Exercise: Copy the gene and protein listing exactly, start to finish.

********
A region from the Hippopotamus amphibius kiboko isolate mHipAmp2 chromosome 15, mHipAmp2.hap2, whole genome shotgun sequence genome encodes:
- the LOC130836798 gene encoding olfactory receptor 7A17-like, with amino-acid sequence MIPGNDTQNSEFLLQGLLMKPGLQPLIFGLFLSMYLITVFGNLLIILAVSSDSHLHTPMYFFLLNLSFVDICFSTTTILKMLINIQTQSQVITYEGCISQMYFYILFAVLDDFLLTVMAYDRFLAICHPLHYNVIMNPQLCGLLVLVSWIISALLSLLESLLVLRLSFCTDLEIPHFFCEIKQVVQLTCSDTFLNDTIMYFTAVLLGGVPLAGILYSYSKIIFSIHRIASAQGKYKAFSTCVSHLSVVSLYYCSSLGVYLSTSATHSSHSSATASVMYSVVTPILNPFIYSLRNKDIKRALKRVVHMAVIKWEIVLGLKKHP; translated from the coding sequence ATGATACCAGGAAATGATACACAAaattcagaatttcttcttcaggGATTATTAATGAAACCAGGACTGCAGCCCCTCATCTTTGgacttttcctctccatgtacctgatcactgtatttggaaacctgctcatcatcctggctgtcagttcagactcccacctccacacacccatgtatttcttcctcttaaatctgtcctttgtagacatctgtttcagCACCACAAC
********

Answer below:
A region from the Hippopotamus amphibius kiboko isolate mHipAmp2 chromosome 15, mHipAmp2.hap2, whole genome shotgun sequence genome encodes:
- the LOC130836798 gene encoding olfactory receptor 7A17-like, with amino-acid sequence MIPGNDTQNSEFLLQGLLMKPGLQPLIFGLFLSMYLITVFGNLLIILAVSSDSHLHTPMYFFLLNLSFVDICFSTTTILKMLINIQTQSQVITYEGCISQMYFYILFAVLDDFLLTVMAYDRFLAICHPLHYNVIMNPQLCGLLVLVSWIISALLSLLESLLVLRLSFCTDLEIPHFFCEIKQVVQLTCSDTFLNDTIMYFTAVLLGGVPLAGILYSYSKIIFSIHRIASAQGKYKAFSTCVSHLSVVSLYYCSSLGVYLSTSATHSSHSSATASVMYSVVTPILNPFIYSLRNKDIKRALKRVVHMAVIKWEIVLGLKKHP; translated from the coding sequence ATGATACCAGGAAATGATACACAAaattcagaatttcttcttcaggGATTATTAATGAAACCAGGACTGCAGCCCCTCATCTTTGgacttttcctctccatgtacctgatcactgtatttggaaacctgctcatcatcctggctgtcagttcagactcccacctccacacacccatgtatttcttcctcttaaatctgtcctttgtagacatctgtttcagCACCACAAC